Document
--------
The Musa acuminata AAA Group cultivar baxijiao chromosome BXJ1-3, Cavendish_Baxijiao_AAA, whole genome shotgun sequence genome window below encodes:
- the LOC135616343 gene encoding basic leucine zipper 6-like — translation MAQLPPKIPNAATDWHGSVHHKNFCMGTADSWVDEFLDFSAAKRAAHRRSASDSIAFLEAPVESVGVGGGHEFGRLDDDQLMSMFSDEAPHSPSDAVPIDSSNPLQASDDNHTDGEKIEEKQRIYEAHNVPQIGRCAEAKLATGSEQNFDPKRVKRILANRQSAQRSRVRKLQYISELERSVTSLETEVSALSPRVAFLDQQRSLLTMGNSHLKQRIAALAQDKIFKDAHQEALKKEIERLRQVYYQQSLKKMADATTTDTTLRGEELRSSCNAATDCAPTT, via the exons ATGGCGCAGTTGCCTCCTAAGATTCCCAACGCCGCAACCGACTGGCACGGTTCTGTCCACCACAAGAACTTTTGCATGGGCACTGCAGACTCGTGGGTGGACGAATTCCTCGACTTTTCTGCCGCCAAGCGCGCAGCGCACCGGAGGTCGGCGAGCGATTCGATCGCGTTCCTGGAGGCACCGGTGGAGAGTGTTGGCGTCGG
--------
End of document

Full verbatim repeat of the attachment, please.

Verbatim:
The Musa acuminata AAA Group cultivar baxijiao chromosome BXJ1-3, Cavendish_Baxijiao_AAA, whole genome shotgun sequence genome window below encodes:
- the LOC135616343 gene encoding basic leucine zipper 6-like — translation MAQLPPKIPNAATDWHGSVHHKNFCMGTADSWVDEFLDFSAAKRAAHRRSASDSIAFLEAPVESVGVGGGHEFGRLDDDQLMSMFSDEAPHSPSDAVPIDSSNPLQASDDNHTDGEKIEEKQRIYEAHNVPQIGRCAEAKLATGSEQNFDPKRVKRILANRQSAQRSRVRKLQYISELERSVTSLETEVSALSPRVAFLDQQRSLLTMGNSHLKQRIAALAQDKIFKDAHQEALKKEIERLRQVYYQQSLKKMADATTTDTTLRGEELRSSCNAATDCAPTT, via the exons ATGGCGCAGTTGCCTCCTAAGATTCCCAACGCCGCAACCGACTGGCACGGTTCTGTCCACCACAAGAACTTTTGCATGGGCACTGCAGACTCGTGGGTGGACGAATTCCTCGACTTTTCTGCCGCCAAGCGCGCAGCGCACCGGAGGTCGGCGAGCGATTCGATCGCGTTCCTGGAGGCACCGGTGGAGAGTGTTGGCGTCGG